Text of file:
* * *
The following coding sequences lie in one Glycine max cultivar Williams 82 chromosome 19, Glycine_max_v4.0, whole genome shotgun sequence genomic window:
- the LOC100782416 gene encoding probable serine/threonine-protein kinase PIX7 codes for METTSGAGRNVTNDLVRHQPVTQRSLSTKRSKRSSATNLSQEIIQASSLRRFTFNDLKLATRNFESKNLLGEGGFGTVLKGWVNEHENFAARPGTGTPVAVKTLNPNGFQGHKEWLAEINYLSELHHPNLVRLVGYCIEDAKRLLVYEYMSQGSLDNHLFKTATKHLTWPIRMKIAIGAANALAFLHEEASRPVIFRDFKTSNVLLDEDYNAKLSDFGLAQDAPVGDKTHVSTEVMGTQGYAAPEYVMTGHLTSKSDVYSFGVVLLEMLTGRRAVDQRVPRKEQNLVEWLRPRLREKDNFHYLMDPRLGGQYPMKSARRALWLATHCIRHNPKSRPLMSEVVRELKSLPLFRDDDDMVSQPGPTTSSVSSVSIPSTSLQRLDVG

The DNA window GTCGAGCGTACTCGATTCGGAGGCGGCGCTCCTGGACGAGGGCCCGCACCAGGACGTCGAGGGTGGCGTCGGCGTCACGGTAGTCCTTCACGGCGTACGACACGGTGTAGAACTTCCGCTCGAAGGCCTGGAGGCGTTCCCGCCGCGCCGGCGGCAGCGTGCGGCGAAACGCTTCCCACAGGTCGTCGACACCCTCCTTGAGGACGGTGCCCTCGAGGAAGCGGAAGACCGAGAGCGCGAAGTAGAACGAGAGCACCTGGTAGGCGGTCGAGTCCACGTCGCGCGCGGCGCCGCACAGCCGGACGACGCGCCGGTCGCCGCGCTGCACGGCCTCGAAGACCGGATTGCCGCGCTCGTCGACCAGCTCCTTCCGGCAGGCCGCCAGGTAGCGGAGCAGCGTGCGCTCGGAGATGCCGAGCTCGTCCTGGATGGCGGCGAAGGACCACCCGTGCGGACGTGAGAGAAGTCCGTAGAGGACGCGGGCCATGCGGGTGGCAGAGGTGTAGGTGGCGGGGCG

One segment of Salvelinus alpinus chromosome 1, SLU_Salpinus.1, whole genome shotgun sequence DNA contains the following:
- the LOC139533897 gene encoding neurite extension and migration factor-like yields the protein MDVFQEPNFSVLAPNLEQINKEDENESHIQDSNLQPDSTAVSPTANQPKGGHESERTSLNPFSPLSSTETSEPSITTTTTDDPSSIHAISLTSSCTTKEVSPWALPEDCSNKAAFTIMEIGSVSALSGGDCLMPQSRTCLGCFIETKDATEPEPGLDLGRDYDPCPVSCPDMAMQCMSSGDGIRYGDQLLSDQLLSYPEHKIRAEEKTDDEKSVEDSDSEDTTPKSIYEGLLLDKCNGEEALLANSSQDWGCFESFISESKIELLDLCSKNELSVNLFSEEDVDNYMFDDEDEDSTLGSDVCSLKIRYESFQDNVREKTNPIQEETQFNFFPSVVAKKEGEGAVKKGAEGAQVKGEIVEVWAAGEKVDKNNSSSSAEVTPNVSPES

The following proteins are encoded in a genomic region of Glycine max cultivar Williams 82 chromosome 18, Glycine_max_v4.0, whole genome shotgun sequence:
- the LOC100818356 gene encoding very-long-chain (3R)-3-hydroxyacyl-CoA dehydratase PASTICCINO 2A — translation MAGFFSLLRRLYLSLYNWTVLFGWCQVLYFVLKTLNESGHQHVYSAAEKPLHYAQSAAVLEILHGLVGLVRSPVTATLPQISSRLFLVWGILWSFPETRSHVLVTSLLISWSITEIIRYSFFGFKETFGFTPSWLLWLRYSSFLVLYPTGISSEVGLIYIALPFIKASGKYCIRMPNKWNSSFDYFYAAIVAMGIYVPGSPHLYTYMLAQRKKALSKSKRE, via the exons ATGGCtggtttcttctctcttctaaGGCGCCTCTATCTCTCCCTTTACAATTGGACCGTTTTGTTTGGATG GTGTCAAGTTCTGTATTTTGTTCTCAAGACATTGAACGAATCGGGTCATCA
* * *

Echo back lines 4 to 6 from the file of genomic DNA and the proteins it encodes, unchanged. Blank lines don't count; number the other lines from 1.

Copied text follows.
One segment of Salvelinus alpinus chromosome 1, SLU_Salpinus.1, whole genome shotgun sequence DNA contains the following:
- the LOC139533897 gene encoding neurite extension and migration factor-like yields the protein MDVFQEPNFSVLAPNLEQINKEDENESHIQDSNLQPDSTAVSPTANQPKGGHESERTSLNPFSPLSSTETSEPSITTTTTDDPSSIHAISLTSSCTTKEVSPWALPEDCSNKAAFTIMEIGSVSALSGGDCLMPQSRTCLGCFIETKDATEPEPGLDLGRDYDPCPVSCPDMAMQCMSSGDGIRYGDQLLSDQLLSYPEHKIRAEEKTDDEKSVEDSDSEDTTPKSIYEGLLLDKCNGEEALLANSSQDWGCFESFISESKIELLDLCSKNELSVNLFSEEDVDNYMFDDEDEDSTLGSDVCSLKIRYESFQDNVREKTNPIQEETQFNFFPSVVAKKEGEGAVKKGAEGAQVKGEIVEVWAAGEKVDKNNSSSSAEVTPNVSPES

The following proteins are encoded in a genomic region of Glycine max cultivar Williams 82 chromosome 18, Glycine_max_v4.0, whole genome shotgun sequence: